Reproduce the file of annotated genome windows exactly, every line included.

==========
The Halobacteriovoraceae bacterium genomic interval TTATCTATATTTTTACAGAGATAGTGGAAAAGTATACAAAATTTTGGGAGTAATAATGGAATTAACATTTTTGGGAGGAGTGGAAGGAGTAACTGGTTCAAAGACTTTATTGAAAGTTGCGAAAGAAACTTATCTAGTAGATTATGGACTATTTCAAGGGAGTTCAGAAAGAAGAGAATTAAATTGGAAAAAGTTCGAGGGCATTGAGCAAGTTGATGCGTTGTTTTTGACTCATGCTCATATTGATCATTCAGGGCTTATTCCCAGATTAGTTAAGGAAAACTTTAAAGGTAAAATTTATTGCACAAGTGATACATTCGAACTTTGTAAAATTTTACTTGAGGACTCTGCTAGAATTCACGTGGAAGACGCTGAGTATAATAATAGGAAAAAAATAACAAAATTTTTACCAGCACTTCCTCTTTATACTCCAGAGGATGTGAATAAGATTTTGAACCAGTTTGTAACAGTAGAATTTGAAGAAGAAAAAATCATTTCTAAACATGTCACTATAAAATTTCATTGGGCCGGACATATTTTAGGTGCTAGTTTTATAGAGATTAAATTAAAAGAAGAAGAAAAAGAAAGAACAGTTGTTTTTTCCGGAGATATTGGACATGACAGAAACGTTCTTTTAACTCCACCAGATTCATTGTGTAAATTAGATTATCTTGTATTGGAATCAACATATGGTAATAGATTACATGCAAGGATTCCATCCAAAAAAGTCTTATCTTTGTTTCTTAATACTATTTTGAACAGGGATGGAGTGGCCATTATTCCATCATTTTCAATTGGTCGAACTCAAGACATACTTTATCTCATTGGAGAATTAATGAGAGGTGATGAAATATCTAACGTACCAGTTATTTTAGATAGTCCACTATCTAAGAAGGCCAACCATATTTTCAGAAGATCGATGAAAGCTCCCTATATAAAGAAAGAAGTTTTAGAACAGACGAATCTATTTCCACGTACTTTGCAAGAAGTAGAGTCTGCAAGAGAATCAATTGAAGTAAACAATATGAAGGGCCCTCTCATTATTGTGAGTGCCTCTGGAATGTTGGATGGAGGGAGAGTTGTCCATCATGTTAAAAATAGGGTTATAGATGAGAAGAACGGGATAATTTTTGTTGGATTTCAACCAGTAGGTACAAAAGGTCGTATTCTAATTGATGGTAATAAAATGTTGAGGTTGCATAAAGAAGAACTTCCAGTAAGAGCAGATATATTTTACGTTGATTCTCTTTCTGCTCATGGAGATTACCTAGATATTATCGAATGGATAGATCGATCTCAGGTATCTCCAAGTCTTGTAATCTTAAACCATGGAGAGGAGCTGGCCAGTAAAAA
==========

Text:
The Halobacteriovoraceae bacterium genomic interval TTATCTATATTTTTACAGAGATAGTGGAAAAGTATACAAAATTTTGGGAGTAATAATGGAATTAACATTTTTGGGAGGAGTGGAAGGAGTAACTGGTTCAAAGACTTTATTGAAAGTTGCGAAAGAAACTTATCTAGTAGATTATGGACTATTTCAAGGGAGTTCAGAAAGAAGAGAATTAAATTGGAAAAAGTTCGAGGGCATTGAGCAAGTTGATGCGTTGTTTTTGACTCATGCTCATATTGATCATTCAGGGCTTATTCCCAGATTAGTTAAGGAAAACTTTAAAGGTAAAATTTATTGCACAAGTGATACATTCGAACTTTGTAAAATTTTACTTGAGGACTCTGCTAGAATTCACGTGGAAGACGCTGAGTATAATAATAGGAAAAAAATAACAAAATTTTTACCAGCACTTCCTCTTTATACTCCAGAGGATGTGAATAAGATTTTGAACCAGTTTGTAACAGTAGAATTTGAAGAAGAAAAAATCATTTCTAAACATGTCACTATAAAATTTCATTGGGCCGGACATATTTTAGGTGCTAGTTTTATAGAGATTAAATTAAAAGAAGAAGAAAAAGAAAGAACAGTTGTTTTTTCCGGAGATATTGGACATGACAGAAACGTTCTTTTAACTCCACCAGATTCATTGTGTAAATTAGATTATCTTGTATTGGAATCAACATATGGTAATAGATTACATGCAAGGATTCCATCCAAAAAAGTCTTATCTTTGTTTCTTAATACTATTTTGAACAGGGATGGAGTGGCCATTATTCCATCATTTTCAATTGGTCGAACTCAAGACATACTTTATCTCATTGGAGAATTAATGAGAGGTGATGAAATATCTAACGTACCAGTTATTTTAGATAGTCCACTATCTAAGAAGGCCAACCATATTTTCAGAAGATCGATGAAAGCTCCCTATATAAAGAAAGAAGTTTTAGAACAGACGAATCTATTTCCACGTACTTTGCAAGAAGTAGAGTCTGCAAGAGAATCAATTGAAGTAAACAATATGAAGGGCCCTCTCATTATTGTGAGTGCCTCTGGAATGTTGGATGGAGGGAGAGTTGTCCATCATGTTAAAAATAGGGTTATAGATGAGAAGAACGGGATAATTTTTGTTGGATTTCAACCAGTAGGTACAAAAGGTCGTATTCTAATTGATGGTAATAAAATGTTGAGGTTGCATAAAGAAGAACTTCCAGTAAGAGCAGATATATTTTACGTTGATTCTCTTTCTGCTCATGGAGATTACCTAGATATTATCGAATGGATAGATCGATCTCAGGTATCTCCAAGTCTTGTAATCTTAAACCATGGAGAGGAGCTGGCCAGTAAAAA